The move is precisely what I warned of back in May when I wrote:
Let’s be clear: Plouffe’s departure (and it is a departure) to be replaced by Rachel Whetstone is an absolutely fascinating, and important, story. To Brits like me, it's also a story that telegraphs clearly how Uber intends to get more, not less, aggressive and shady in its dealings with both lawmakers and the media. If you were worried about Uber's power under Plouffe, you should be shitting yourself at what they'll be capable of under Whetstone.
To get an idea of precisely how much the rest of the media – including the New York Times, for Christ’s sake – is dropping the ball here, you only have to consider the one paragraph Isaac dedicated to Whetstone’s first major hire…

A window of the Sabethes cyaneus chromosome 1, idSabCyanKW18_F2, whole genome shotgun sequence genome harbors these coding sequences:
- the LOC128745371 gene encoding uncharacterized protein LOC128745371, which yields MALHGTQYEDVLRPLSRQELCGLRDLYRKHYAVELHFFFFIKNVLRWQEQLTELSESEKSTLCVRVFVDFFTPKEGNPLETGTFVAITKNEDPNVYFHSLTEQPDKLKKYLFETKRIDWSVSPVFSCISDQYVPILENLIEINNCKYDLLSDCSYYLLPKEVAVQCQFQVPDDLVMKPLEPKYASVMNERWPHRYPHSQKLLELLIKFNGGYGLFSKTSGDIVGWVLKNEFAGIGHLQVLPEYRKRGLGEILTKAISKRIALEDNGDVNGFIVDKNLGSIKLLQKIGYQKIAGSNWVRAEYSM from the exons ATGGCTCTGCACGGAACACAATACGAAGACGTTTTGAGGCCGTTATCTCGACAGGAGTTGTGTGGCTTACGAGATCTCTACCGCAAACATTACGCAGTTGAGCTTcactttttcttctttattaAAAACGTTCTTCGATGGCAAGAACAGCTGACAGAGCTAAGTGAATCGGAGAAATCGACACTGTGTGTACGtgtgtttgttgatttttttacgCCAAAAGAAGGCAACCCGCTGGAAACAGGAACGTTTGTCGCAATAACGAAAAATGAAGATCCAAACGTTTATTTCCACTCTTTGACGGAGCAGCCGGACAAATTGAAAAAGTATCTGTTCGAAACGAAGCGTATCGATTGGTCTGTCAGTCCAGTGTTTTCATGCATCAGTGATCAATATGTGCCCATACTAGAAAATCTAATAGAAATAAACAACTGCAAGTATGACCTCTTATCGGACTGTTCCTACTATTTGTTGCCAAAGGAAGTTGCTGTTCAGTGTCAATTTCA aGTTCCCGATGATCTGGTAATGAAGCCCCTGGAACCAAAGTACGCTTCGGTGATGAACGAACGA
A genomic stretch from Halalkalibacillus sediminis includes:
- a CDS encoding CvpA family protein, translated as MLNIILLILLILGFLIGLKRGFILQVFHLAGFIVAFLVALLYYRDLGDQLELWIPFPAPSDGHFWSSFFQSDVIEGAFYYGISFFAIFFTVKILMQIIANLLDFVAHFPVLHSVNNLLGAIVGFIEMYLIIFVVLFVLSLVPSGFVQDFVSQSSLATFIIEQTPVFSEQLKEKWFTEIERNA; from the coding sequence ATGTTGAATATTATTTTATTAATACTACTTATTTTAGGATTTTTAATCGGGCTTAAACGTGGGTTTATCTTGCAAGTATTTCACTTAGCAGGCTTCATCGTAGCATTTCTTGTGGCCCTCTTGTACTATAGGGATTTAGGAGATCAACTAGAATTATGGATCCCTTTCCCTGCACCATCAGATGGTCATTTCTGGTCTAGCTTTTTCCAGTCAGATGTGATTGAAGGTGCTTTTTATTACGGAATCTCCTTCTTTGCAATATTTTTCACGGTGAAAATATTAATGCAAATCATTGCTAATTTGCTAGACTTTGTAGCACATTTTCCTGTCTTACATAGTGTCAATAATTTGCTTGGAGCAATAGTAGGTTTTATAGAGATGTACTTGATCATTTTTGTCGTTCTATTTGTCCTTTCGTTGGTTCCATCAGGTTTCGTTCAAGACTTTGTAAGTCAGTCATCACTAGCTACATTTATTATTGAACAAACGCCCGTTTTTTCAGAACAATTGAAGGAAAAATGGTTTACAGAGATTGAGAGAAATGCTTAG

Ms. Whetstone hired Jill Hazelbaker, an executive at Snapchat and a former colleague of Ms. Whetstone at Google, where Ms. Hazelbaker also ran policy and communications teams.
Because that’s what Jill Hazelbaker is most famous for: Working at Snapchat and Google.
Not, say, for the one-and-a-half years she spent running comms for John McCain’s presidential campaign, having previously worked as press director on Michael Bloomberg’s re-election campaign. Not for the fact that Hazelbaker is a towering posterchild for how major tech companies are hiring professional political strategists to manage their policy and communications teams.
Nothing to see here, says the New York Times. Ignore the flashing red warning indicator that Uber is handing over control of its most important and influential department to career political operators.